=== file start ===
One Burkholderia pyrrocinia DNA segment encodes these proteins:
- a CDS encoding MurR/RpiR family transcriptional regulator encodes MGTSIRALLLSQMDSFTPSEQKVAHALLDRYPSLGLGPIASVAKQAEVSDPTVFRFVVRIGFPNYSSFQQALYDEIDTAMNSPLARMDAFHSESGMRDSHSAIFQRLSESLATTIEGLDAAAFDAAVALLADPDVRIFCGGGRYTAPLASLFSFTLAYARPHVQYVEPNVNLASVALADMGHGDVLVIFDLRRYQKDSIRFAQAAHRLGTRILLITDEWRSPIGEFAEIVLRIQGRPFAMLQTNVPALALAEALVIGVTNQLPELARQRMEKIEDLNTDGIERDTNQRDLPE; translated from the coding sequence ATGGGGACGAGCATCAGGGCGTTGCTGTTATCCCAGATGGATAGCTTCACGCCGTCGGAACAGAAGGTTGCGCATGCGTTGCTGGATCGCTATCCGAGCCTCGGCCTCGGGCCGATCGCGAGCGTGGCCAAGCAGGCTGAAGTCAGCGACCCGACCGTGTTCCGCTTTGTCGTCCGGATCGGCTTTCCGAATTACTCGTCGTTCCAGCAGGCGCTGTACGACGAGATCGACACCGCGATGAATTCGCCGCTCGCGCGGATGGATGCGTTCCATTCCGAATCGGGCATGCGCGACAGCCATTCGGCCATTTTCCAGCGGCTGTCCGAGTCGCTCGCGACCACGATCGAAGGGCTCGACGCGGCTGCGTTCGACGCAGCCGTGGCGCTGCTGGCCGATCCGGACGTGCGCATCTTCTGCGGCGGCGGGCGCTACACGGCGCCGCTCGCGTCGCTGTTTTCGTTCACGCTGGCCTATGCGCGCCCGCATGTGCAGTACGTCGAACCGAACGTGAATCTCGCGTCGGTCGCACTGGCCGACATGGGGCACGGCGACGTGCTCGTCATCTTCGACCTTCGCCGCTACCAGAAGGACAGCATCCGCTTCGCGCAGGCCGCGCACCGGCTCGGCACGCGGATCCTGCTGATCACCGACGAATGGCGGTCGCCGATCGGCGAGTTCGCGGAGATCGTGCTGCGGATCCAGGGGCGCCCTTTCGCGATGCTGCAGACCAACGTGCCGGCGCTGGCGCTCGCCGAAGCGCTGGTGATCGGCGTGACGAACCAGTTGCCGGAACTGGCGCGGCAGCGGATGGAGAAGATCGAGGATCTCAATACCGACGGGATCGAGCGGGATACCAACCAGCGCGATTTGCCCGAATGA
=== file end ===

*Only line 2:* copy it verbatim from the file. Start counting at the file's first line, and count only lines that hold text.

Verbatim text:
- a CDS encoding MurR/RpiR family transcriptional regulator encodes MGTSIRALLLSQMDSFTPSEQKVAHALLDRYPSLGLGPIASVAKQAEVSDPTVFRFVVRIGFPNYSSFQQALYDEIDTAMNSPLARMDAFHSESGMRDSHSAIFQRLSESLATTIEGLDAAAFDAAVALLADPDVRIFCGGGRYTAPLASLFSFTLAYARPHVQYVEPNVNLASVALADMGHGDVLVIFDLRRYQKDSIRFAQAAHRLGTRILLITDEWRSPIGEFAEIVLRIQGRPFAMLQTNVPALALAEALVIGVTNQLPELARQRMEKIEDLNTDGIERDTNQRDLPE; translated from the coding sequence ATGGGGACGAGCATCAGGGCGTTGCTGTTATCCCAGATGGATAGCTTCACGCCGTCGGAACAGAAGGTTGCGCATGCGTTGCTGGATCGCTATCCGAGCCTCGGCCTCGGGCCGATCGCGAGCGTGGCCAAGCAGGCTGAAGTCAGCGACCCGACCGTGTTCCGCTTTGTCGTCCGGATCGGCTTTCCGAATTACTCGTCGTTCCAGCAGGCGCTGTACGACGAGATCGACACCGCGATGAATTCGCCGCTCGCGCGGATGGATGCGTTCCATTCCGAATCGGGCATGCGCGACAGCCATTCGGCCATTTTCCAGCGGCTGTCCGAGTCGCTCGCGACCACGATCGAAGGGCTCGACGCGGCTGCGTTCGACGCAGCCGTGGCGCTGCTGGCCGATCCGGACGTGCGCATCTTCTGCGGCGGCGGGCGCTACACGGCGCCGCTCGCGTCGCTGTTTTCGTTCACGCTGGCCTATGCGCGCCCGCATGTGCAGTACGTCGAACCGAACGTGAATCTCGCGTCGGTCGCACTGGCCGACATGGGGCACGGCGACGTGCTCGTCATCTTCGACCTTCGCCGCTACCAGAAGGACAGCATCCGCTTCGCGCAGGCCGCGCACCGGCTCGGCACGCGGATCCTGCTGATCACCGACGAATGGCGGTCGCCGATCGGCGAGTTCGCGGAGATCGTGCTGCGGATCCAGGGGCGCCCTTTCGCGATGCTGCAGACCAACGTGCCGGCGCTGGCGCTCGCCGAAGCGCTGGTGATCGGCGTGACGAACCAGTTGCCGGAACTGGCGCGGCAGCGGATGGAGAAGATCGAGGATCTCAATACCGACGGGATCGAGCGGGATACCAACCAGCGCGATTTGCCCGAATGA